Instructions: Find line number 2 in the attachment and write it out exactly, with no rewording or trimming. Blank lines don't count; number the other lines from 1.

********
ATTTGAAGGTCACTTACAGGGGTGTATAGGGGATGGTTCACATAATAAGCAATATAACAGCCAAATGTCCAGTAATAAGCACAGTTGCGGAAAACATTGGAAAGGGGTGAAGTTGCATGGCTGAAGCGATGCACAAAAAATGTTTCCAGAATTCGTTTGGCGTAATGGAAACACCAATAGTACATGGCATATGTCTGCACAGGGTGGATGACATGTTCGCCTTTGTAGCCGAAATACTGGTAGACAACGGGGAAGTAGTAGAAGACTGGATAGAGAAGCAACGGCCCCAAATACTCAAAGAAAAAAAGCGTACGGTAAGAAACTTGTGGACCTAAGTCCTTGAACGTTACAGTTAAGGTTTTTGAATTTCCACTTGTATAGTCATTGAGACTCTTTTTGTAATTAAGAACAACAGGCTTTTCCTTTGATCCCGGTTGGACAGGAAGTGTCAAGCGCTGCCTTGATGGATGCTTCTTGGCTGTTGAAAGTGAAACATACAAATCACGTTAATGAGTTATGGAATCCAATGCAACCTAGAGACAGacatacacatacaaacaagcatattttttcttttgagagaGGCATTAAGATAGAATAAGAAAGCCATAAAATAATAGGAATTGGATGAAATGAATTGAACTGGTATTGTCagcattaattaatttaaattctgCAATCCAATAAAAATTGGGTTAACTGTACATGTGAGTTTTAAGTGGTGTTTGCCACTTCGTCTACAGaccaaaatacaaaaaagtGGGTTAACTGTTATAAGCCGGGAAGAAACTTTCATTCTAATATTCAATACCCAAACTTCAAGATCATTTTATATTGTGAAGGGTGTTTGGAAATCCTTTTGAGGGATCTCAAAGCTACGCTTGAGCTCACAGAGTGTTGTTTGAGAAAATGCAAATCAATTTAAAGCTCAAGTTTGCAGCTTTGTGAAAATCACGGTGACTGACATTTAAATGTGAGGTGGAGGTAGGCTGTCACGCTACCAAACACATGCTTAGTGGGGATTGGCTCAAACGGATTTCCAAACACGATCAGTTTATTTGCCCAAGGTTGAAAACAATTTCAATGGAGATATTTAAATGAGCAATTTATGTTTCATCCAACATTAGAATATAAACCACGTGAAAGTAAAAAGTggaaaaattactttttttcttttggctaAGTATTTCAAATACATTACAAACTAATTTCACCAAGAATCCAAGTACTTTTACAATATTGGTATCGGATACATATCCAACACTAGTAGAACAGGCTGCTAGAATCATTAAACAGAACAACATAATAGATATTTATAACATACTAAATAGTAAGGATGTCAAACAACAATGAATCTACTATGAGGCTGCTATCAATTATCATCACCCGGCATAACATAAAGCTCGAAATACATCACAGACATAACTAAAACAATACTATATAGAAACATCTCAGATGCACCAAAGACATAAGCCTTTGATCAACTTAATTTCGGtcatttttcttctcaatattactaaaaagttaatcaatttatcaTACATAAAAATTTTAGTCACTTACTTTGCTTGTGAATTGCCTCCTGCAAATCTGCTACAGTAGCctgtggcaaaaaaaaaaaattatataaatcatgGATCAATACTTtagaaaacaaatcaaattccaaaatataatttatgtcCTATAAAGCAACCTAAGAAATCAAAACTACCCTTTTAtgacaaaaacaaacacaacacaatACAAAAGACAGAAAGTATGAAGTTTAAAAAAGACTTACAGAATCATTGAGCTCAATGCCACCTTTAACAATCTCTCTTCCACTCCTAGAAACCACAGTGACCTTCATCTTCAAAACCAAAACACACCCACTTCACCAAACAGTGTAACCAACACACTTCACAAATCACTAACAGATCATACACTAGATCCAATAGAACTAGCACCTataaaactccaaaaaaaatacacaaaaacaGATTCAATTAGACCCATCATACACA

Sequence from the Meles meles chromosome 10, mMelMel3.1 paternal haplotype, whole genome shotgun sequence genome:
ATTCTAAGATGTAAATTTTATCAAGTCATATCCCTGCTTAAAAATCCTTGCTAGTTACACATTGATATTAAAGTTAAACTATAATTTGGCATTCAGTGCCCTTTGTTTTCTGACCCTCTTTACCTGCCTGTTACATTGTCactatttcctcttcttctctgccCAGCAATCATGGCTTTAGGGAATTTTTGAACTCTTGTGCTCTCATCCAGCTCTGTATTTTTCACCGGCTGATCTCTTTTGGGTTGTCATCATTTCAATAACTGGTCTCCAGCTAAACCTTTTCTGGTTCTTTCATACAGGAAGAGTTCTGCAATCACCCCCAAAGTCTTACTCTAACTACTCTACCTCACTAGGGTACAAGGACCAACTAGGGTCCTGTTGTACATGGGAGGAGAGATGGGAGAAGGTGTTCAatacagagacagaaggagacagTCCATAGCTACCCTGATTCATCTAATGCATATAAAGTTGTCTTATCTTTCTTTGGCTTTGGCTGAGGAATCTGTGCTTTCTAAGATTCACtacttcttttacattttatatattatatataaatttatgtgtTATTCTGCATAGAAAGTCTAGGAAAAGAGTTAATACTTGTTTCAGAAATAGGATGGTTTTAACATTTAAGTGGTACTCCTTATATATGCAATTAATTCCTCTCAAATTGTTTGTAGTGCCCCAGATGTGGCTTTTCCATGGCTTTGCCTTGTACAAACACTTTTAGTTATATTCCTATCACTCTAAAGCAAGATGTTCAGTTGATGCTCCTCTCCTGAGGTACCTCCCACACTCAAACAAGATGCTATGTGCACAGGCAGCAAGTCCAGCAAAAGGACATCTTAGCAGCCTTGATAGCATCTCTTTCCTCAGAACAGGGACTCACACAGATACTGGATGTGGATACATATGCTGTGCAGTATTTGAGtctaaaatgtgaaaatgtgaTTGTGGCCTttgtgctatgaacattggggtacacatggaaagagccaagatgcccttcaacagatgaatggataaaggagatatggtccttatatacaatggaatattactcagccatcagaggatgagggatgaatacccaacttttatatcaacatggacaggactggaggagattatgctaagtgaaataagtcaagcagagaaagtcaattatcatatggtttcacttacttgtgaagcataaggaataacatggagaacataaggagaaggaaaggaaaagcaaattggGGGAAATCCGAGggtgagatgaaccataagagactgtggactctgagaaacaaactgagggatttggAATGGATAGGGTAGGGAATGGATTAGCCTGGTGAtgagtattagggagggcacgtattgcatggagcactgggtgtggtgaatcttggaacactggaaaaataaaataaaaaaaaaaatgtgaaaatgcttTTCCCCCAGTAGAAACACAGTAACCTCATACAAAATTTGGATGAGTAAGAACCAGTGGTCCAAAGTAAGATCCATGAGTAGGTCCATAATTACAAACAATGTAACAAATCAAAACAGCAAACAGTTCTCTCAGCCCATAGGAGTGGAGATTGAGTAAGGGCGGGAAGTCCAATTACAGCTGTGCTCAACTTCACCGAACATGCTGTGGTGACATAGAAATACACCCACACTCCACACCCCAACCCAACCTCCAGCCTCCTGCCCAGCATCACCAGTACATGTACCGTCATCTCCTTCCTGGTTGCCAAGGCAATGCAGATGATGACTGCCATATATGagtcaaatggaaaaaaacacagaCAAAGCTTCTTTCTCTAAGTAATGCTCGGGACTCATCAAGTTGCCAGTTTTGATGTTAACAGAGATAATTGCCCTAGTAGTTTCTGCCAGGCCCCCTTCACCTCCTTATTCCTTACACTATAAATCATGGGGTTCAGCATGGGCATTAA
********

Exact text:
Sequence from the Meles meles chromosome 10, mMelMel3.1 paternal haplotype, whole genome shotgun sequence genome: